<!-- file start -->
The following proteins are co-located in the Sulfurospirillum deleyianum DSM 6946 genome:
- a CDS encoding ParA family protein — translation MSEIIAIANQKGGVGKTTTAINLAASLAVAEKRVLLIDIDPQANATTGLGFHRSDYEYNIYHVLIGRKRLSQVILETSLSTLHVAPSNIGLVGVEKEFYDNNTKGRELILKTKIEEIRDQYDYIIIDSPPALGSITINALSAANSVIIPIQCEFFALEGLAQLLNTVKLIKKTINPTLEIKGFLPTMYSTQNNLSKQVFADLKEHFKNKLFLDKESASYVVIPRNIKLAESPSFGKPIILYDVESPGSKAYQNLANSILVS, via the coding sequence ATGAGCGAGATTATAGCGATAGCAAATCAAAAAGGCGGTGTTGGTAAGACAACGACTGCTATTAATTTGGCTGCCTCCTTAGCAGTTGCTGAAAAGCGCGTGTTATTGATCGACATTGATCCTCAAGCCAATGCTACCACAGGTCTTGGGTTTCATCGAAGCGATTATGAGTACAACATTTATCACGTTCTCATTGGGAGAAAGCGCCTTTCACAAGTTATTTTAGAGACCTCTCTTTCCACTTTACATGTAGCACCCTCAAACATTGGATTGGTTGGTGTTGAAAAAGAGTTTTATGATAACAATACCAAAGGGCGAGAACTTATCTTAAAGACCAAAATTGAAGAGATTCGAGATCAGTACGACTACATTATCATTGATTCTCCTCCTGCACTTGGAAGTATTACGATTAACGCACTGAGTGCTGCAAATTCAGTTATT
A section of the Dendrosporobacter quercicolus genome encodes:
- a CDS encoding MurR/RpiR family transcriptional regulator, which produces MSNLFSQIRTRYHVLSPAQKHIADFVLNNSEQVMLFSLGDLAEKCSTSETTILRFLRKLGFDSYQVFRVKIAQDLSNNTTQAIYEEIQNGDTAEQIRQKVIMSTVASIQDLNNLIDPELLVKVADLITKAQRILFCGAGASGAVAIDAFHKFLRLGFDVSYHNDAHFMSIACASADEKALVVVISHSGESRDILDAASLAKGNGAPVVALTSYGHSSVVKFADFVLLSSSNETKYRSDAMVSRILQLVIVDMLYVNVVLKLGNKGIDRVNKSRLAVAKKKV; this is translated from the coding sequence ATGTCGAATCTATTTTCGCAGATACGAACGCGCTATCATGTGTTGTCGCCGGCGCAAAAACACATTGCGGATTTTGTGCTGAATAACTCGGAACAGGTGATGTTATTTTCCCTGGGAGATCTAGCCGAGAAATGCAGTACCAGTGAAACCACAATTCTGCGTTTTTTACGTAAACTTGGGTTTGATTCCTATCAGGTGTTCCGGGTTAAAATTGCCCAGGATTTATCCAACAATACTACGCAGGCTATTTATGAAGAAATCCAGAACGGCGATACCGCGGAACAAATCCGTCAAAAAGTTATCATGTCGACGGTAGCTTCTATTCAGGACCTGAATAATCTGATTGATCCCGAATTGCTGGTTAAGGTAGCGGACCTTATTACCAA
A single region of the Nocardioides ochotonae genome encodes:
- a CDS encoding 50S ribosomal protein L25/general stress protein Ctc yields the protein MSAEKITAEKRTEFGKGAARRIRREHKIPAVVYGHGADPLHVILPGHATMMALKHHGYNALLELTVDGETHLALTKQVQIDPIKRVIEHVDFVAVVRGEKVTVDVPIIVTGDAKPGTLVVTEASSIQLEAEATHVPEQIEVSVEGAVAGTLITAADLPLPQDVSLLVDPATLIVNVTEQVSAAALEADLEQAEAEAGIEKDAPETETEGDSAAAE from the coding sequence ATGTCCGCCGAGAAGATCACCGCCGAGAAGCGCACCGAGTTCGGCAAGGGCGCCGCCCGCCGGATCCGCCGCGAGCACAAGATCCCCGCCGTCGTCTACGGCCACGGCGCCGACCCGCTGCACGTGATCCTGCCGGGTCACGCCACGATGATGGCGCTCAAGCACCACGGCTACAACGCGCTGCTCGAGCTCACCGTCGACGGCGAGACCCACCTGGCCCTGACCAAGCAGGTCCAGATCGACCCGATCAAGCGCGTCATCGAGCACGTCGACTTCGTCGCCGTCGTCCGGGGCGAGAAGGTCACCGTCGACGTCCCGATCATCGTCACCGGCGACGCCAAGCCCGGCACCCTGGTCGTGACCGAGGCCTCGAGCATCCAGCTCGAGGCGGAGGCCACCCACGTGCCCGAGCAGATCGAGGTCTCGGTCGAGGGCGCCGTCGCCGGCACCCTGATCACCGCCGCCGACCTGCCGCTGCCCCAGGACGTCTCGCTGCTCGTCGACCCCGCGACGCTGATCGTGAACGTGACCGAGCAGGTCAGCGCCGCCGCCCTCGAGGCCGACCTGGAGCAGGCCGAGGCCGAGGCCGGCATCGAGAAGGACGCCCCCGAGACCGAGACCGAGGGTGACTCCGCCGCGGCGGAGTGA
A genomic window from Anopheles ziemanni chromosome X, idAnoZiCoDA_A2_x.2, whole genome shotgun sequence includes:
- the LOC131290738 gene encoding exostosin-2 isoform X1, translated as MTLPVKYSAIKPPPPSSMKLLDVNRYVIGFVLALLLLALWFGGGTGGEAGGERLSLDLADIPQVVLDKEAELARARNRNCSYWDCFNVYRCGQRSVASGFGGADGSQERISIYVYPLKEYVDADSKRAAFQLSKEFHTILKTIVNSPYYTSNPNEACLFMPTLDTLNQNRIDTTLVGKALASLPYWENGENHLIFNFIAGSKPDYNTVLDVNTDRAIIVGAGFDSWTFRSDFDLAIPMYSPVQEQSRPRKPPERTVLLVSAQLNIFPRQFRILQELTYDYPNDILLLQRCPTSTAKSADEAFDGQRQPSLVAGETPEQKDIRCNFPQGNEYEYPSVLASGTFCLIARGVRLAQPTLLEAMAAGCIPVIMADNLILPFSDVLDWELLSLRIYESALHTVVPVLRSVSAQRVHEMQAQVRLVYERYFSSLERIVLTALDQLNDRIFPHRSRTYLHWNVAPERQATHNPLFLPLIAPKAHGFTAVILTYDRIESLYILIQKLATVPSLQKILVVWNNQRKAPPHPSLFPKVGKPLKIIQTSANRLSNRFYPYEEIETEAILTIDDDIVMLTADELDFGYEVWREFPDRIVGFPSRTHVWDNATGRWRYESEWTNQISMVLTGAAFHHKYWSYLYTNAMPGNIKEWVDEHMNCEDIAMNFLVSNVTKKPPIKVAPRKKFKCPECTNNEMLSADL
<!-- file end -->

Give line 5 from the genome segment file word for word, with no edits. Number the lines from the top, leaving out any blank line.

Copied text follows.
A single region of the Nocardioides ochotonae genome encodes: